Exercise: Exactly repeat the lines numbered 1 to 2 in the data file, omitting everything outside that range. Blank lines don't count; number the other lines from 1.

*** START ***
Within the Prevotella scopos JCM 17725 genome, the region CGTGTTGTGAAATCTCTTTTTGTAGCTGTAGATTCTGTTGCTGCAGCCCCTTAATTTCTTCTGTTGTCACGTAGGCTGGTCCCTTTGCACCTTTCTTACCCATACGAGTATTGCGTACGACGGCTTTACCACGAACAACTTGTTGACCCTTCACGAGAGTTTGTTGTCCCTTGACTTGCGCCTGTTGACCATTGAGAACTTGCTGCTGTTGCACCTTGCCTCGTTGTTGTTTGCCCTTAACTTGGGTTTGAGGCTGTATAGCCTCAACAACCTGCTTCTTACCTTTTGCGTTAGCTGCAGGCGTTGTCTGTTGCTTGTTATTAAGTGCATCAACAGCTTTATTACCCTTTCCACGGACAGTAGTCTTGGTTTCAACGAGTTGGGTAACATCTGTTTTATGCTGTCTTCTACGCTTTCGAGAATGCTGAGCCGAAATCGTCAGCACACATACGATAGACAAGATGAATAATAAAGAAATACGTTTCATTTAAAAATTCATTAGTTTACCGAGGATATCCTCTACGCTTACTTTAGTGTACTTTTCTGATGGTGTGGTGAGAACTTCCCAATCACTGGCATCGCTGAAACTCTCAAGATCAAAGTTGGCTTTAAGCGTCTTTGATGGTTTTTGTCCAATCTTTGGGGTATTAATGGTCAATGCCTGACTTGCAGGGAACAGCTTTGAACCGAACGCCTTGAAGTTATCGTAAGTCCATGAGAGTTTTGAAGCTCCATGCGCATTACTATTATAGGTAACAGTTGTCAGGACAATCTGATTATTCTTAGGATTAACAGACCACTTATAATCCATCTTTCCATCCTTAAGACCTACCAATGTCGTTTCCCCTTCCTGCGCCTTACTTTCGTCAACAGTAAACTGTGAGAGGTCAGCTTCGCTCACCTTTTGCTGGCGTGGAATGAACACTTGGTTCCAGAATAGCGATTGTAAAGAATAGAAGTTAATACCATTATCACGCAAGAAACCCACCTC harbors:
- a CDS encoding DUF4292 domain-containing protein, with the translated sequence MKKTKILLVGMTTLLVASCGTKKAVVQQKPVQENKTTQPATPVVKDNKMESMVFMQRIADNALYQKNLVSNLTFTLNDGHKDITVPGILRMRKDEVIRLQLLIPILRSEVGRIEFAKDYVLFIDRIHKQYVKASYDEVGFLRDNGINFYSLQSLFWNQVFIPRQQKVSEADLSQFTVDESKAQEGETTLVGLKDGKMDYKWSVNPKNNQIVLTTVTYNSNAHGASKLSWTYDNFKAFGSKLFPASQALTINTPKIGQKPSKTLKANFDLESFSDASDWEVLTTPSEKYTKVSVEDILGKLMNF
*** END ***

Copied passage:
Within the Prevotella scopos JCM 17725 genome, the region CGTGTTGTGAAATCTCTTTTTGTAGCTGTAGATTCTGTTGCTGCAGCCCCTTAATTTCTTCTGTTGTCACGTAGGCTGGTCCCTTTGCACCTTTCTTACCCATACGAGTATTGCGTACGACGGCTTTACCACGAACAACTTGTTGACCCTTCACGAGAGTTTGTTGTCCCTTGACTTGCGCCTGTTGACCATTGAGAACTTGCTGCTGTTGCACCTTGCCTCGTTGTTGTTTGCCCTTAACTTGGGTTTGAGGCTGTATAGCCTCAACAACCTGCTTCTTACCTTTTGCGTTAGCTGCAGGCGTTGTCTGTTGCTTGTTATTAAGTGCATCAACAGCTTTATTACCCTTTCCACGGACAGTAGTCTTGGTTTCAACGAGTTGGGTAACATCTGTTTTATGCTGTCTTCTACGCTTTCGAGAATGCTGAGCCGAAATCGTCAGCACACATACGATAGACAAGATGAATAATAAAGAAATACGTTTCATTTAAAAATTCATTAGTTTACCGAGGATATCCTCTACGCTTACTTTAGTGTACTTTTCTGATGGTGTGGTGAGAACTTCCCAATCACTGGCATCGCTGAAACTCTCAAGATCAAAGTTGGCTTTAAGCGTCTTTGATGGTTTTTGTCCAATCTTTGGGGTATTAATGGTCAATGCCTGACTTGCAGGGAACAGCTTTGAACCGAACGCCTTGAAGTTATCGTAAGTCCATGAGAGTTTTGAAGCTCCATGCGCATTACTATTATAGGTAACAGTTGTCAGGACAATCTGATTATTCTTAGGATTAACAGACCACTTATAATCCATCTTTCCATCCTTAAGACCTACCAATGTCGTTTCCCCTTCCTGCGCCTTACTTTCGTCAACAGTAAACTGTGAGAGGTCAGCTTCGCTCACCTTTTGCTGGCGTGGAATGAACACTTGGTTCCAGAATAGCGATTGTAAAGAATAGAAGTTAATACCATTATCACGCAAGAAACCCACCTC harbors:
- a CDS encoding DUF4292 domain-containing protein, with the translated sequence MKKTKILLVGMTTLLVASCGTKKAVVQQKPVQENKTTQPATPVVKDNKMESMVFMQRIADNALYQKNLVSNLTFTLNDGHKDITVPGILRMRKDEVIRLQLLIPILRSEVGRIEFAKDYVLFIDRIHKQYVKASYDEVGFLRDNGINFYSLQSLFWNQVFIPRQQKVSEADLSQFTVDESKAQEGETTLVGLKDGKMDYKWSVNPKNNQIVLTTVTYNSNAHGASKLSWTYDNFKAFGSKLFPASQALTINTPKIGQKPSKTLKANFDLESFSDASDWEVLTTPSEKYTKVSVEDILGKLMNF